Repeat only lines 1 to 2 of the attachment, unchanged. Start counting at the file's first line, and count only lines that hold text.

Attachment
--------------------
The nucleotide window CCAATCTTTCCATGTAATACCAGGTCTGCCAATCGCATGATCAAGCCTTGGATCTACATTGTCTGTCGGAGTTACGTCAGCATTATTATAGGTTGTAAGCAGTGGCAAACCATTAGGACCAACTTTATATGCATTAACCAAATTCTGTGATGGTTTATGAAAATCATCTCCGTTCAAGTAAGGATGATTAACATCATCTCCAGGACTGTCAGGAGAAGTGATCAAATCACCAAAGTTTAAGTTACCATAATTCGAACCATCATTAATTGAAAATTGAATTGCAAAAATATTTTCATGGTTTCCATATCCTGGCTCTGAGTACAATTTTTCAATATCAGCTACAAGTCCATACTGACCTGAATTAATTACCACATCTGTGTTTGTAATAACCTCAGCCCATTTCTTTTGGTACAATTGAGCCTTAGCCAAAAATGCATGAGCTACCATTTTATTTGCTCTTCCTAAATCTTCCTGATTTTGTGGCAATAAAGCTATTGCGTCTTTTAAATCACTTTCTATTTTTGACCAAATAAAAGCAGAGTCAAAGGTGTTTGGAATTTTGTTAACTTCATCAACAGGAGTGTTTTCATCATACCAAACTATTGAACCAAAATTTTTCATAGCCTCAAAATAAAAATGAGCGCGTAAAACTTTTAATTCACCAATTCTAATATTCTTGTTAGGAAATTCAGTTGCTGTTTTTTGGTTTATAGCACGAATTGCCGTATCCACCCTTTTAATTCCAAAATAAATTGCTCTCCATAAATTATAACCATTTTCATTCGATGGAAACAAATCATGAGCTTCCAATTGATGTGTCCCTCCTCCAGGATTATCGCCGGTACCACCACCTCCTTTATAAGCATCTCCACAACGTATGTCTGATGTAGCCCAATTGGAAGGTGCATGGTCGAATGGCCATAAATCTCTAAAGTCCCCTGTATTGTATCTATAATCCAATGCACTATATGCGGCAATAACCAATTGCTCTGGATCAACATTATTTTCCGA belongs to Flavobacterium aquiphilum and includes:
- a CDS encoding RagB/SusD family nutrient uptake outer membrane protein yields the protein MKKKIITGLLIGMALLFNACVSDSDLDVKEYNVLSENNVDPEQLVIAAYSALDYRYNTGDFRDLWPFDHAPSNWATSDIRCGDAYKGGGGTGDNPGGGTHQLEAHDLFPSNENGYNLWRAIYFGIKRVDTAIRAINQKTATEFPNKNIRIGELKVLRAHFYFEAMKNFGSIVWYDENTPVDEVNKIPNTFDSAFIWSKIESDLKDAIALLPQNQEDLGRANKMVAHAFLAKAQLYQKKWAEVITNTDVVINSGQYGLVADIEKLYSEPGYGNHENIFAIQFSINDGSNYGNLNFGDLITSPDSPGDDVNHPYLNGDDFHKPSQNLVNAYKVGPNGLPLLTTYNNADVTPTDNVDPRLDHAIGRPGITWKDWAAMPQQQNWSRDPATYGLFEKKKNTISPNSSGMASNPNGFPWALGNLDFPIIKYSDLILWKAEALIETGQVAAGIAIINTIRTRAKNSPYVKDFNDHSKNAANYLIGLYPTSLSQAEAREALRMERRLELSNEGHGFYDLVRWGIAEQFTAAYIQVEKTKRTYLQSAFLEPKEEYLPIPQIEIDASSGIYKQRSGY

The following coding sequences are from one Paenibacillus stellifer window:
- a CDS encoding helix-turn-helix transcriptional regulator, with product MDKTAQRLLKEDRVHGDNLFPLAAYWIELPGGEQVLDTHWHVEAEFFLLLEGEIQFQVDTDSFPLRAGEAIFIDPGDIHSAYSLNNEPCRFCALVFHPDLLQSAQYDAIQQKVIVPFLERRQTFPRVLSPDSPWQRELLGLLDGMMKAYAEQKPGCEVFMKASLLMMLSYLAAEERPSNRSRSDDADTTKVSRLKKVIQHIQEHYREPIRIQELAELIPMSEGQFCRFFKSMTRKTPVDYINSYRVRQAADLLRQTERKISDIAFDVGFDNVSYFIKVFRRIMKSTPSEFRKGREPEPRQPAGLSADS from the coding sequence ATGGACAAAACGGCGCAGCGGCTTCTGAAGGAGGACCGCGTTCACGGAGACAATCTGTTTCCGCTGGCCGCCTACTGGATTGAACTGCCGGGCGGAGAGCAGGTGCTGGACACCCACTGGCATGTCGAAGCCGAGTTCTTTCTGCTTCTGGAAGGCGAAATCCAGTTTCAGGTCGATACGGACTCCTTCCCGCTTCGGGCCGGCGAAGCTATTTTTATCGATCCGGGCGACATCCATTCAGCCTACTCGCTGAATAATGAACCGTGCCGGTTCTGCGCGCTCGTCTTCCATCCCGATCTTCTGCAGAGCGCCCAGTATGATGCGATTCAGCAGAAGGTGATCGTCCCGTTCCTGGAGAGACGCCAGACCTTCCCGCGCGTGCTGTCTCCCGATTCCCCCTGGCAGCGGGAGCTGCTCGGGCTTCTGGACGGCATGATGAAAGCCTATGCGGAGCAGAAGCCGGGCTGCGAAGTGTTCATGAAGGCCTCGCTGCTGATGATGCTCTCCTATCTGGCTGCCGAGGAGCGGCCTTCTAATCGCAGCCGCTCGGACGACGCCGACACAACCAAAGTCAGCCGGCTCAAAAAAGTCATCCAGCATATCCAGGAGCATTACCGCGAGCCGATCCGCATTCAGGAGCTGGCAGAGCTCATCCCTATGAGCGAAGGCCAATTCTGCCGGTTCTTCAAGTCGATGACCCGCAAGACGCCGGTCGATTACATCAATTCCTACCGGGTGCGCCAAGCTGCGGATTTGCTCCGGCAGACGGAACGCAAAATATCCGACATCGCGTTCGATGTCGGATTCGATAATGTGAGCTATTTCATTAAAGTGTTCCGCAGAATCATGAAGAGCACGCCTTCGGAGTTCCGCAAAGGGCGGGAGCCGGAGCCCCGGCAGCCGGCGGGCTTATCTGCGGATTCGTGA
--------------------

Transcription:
The nucleotide window CCAATCTTTCCATGTAATACCAGGTCTGCCAATCGCATGATCAAGCCTTGGATCTACATTGTCTGTCGGAGTTACGTCAGCATTATTATAGGTTGTAAGCAGTGGCAAACCATTAGGACCAACTTTATATGCATTAACCAAATTCTGTGATGGTTTATGAAAATCATCTCCGTTCAAGTAAGGATGATTAACATCATCTCCAGGACTGTCAGGAGAAGTGATCAAATCACCAAAGTTTAAGTTACCATAATTCGAACCATCATTAATTGAAAATTGAATTGCAAAAATATTTTCATGGTTTCCATATCCTGGCTCTGAGTACAATTTTTCAATATCAGCTACAAGTCCATACTGACCTGAATTAATTACCACATCTGTGTTTGTAATAACCTCAGCCCATTTCTTTTGGTACAATTGAGCCTTAGCCAAAAATGCATGAGCTACCATTTTATTTGCTCTTCCTAAATCTTCCTGATTTTGTGGCAATAAAGCTATTGCGTCTTTTAAATCACTTTCTATTTTTGACCAAATAAAAGCAGAGTCAAAGGTGTTTGGAATTTTGTTAACTTCATCAACAGGAGTGTTTTCATCATACCAAACTATTGAACCAAAATTTTTCATAGCCTCAAAATAAAAATGAGCGCGTAAAACTTTTAATTCACCAATTCTAATATTCTTGTTAGGAAATTCAGTTGCTGTTTTTTGGTTTATAGCACGAATTGCCGTATCCACCCTTTTAATTCCAAAATAAATTGCTCTCCATAAATTATAACCATTTTCATTCGATGGAAACAAATCATGAGCTTCCAATTGATGTGTCCCTCCTCCAGGATTATCGCCGGTACCACCACCTCCTTTATAAGCATCTCCACAACGTATGTCTGATGTAGCCCAATTGGAAGGTGCATGGTCGAATGGCCATAAATCTCTAAAGTCCCCTGTATTGTATCTATAATCCAATGCACTATATGCGGCAATAACCAATTGCTCTGGATCAACATTATTTTCCGA belongs to Flavobacterium aquiphilum and includes:
- a CDS encoding RagB/SusD family nutrient uptake outer membrane protein yields the protein MKKKIITGLLIGMALLFNACVSDSDLDVKEYNVLSENNVDPEQLVIAAYSALDYRYNTGDFRDLWPFDHAPSNWATSDIRCGDAYKGGGGTGDNPGGGTHQLEAHDLFPSNENGYNLWRAIYFGIKRVDTAIRAINQKTATEFPNKNIRIGELKVLRAHFYFEAMKNFGSIVWYDENTPVDEVNKIPNTFDSAFIWSKIESDLKDAIALLPQNQEDLGRANKMVAHAFLAKAQLYQKKWAEVITNTDVVINSGQYGLVADIEKLYSEPGYGNHENIFAIQFSINDGSNYGNLNFGDLITSPDSPGDDVNHPYLNGDDFHKPSQNLVNAYKVGPNGLPLLTTYNNADVTPTDNVDPRLDHAIGRPGITWKDWAAMPQQQNWSRDPATYGLFEKKKNTISPNSSGMASNPNGFPWALGNLDFPIIKYSDLILWKAEALIETGQVAAGIAIINTIRTRAKNSPYVKDFNDHSKNAANYLIGLYPTSLSQAEAREALRMERRLELSNEGHGFYDLVRWGIAEQFTAAYIQVEKTKRTYLQSAFLEPKEEYLPIPQIEIDASSGIYKQRSGY